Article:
Skylar Houck

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Chatham University

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International Experience Summary:

Skylar spent two months in the historic town of Boudha, Nepal learning about Buddhism at the Ka-Nying Shedrub Ling Monastery. Her Buddhist Studies class was split into four parts: A Western-style lecture session on Buddhist history, lectures from a Buddhist monk on traditional texts, guided meditation sessions with a Buddhist Khenpo, and a twelve-day meditation retreat at the holy site of the Asura Cave. The course allowed Skylar to recognize differences between Western perceptions of Buddhism and traditional Buddhist thought. While studying Buddhist literature and putting her studies into practice, she realized how Western society has morphed the arts of yoga and meditation into something that separates them from their Buddhist roots. In Nepal, Skylar also visited many historical landmarks and Buddhist holy sites such as Swayambhunath (Monkey Temple), Bhaktapur Durbar Square, Namo Buddha, Kopan Monastery, and so much more. Originally knowing nothing about these sites or Buddhism in general, Skylar was able to take a deep dive into the history and importance of the holy landmarks and learn from monks and nuns about what Buddhism means to them. Her studies also enabled Skylar to meet the famous Buddhist figure Chokyi Nyima Rinpoche and learn about the cultural formalities of introducing oneself to such a high-ranking teacher. Being in Nepal also made Skylar much more aware of the extent of the poverty plaguing the nation; she would like to implore others to use their privilege to advocate for the homeless street children in developing nations such as Nepal.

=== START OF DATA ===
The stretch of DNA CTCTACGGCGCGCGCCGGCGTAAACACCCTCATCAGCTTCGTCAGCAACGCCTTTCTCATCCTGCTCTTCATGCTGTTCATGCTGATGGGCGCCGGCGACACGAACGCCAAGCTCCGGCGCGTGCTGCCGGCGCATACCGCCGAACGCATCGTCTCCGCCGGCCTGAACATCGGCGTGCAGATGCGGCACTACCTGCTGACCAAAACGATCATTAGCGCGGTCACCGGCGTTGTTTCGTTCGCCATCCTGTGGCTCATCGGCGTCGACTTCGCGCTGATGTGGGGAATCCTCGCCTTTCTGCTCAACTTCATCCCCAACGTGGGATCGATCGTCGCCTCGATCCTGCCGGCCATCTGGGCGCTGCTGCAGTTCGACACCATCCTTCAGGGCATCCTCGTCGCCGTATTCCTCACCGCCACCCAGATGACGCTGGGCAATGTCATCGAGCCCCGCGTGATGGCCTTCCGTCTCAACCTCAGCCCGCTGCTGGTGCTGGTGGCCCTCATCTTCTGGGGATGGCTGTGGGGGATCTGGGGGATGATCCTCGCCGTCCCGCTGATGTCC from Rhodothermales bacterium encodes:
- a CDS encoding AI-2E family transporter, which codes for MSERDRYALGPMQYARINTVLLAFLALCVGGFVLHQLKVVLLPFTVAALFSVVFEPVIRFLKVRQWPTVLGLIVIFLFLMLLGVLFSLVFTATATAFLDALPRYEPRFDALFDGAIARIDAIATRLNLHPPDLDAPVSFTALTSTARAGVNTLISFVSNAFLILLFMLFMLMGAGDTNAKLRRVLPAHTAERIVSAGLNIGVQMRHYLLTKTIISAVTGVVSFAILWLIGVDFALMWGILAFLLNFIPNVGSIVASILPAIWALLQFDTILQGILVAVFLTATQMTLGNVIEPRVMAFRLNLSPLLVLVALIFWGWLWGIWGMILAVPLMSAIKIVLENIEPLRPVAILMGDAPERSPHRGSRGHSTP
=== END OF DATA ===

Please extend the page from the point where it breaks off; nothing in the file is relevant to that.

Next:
Community Engagement Experience Summary:

CEE Title: The Elephant in the Room: Cultural Constructions of Class

The Chatham University 2019 cohort’s CEE, titled “The Elephant in the Room: Cultural Constructions of Class,” focused on issues of poverty and homelessness at home and abroad. Students educated the audience on class issues in Nepal, a developing nation; Spain, a nation of moderate wealth; and Germany, a nation known for being financially stable. Poverty as well as state and local initiatives to overcome poverty in the respective nations were also analyzed. Initiatives ranged from combatting human trafficking in Nepal to funding homeless people’s magazines in Germany. Following these presentations that sought to give the audience a more globalized view of poverty, a guest speaker from the nonprofit First Food and Friends came to speak about more localized poverty issues. He spoke about what financially privileged people could do to help struggling populations, especially during the winter. The most meaningful assistance was said to be food and warm clothing donations as well as volunteerism. The event ended with a privilege walk and subsequent roundtable discussions. The privilege walk activity had participants line up along a starting line and take either a step forward or backwards if the class-related questions applied to them. The people who ended behind the line were less privileged than the ones in front of the line, and by the end of the activity, people stood in various spots, displaying the spectrum of class status. During the roundtable discussions, the CEE facilitators asked questions about how the privilege walk made people feel. Participants also discussed ideas on how to advocate for impoverished people on campus and what we could do to make those individuals feel a stronger sense of belonging.